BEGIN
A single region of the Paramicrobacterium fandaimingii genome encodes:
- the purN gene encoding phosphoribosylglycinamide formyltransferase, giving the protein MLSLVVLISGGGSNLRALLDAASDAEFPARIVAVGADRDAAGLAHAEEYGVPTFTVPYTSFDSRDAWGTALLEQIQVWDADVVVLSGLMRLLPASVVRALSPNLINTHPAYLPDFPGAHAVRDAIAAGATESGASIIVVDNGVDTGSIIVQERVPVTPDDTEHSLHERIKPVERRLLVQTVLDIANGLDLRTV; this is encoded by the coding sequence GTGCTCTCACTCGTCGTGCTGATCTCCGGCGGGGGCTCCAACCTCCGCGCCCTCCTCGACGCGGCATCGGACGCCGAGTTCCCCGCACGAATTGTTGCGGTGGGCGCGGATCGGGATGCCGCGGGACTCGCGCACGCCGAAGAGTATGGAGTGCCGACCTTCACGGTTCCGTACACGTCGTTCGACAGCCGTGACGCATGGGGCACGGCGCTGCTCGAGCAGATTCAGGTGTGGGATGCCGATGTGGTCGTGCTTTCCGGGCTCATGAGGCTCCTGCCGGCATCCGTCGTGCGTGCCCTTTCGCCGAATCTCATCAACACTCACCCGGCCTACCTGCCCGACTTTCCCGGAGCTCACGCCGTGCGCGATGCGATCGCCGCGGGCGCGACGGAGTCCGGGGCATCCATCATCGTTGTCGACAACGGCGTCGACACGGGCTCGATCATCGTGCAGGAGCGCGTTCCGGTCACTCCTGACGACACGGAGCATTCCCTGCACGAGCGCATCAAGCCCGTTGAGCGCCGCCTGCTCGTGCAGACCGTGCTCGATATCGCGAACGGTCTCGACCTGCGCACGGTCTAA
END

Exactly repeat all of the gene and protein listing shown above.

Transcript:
A single region of the Paramicrobacterium fandaimingii genome encodes:
- the purN gene encoding phosphoribosylglycinamide formyltransferase, giving the protein MLSLVVLISGGGSNLRALLDAASDAEFPARIVAVGADRDAAGLAHAEEYGVPTFTVPYTSFDSRDAWGTALLEQIQVWDADVVVLSGLMRLLPASVVRALSPNLINTHPAYLPDFPGAHAVRDAIAAGATESGASIIVVDNGVDTGSIIVQERVPVTPDDTEHSLHERIKPVERRLLVQTVLDIANGLDLRTV; this is encoded by the coding sequence GTGCTCTCACTCGTCGTGCTGATCTCCGGCGGGGGCTCCAACCTCCGCGCCCTCCTCGACGCGGCATCGGACGCCGAGTTCCCCGCACGAATTGTTGCGGTGGGCGCGGATCGGGATGCCGCGGGACTCGCGCACGCCGAAGAGTATGGAGTGCCGACCTTCACGGTTCCGTACACGTCGTTCGACAGCCGTGACGCATGGGGCACGGCGCTGCTCGAGCAGATTCAGGTGTGGGATGCCGATGTGGTCGTGCTTTCCGGGCTCATGAGGCTCCTGCCGGCATCCGTCGTGCGTGCCCTTTCGCCGAATCTCATCAACACTCACCCGGCCTACCTGCCCGACTTTCCCGGAGCTCACGCCGTGCGCGATGCGATCGCCGCGGGCGCGACGGAGTCCGGGGCATCCATCATCGTTGTCGACAACGGCGTCGACACGGGCTCGATCATCGTGCAGGAGCGCGTTCCGGTCACTCCTGACGACACGGAGCATTCCCTGCACGAGCGCATCAAGCCCGTTGAGCGCCGCCTGCTCGTGCAGACCGTGCTCGATATCGCGAACGGTCTCGACCTGCGCACGGTCTAA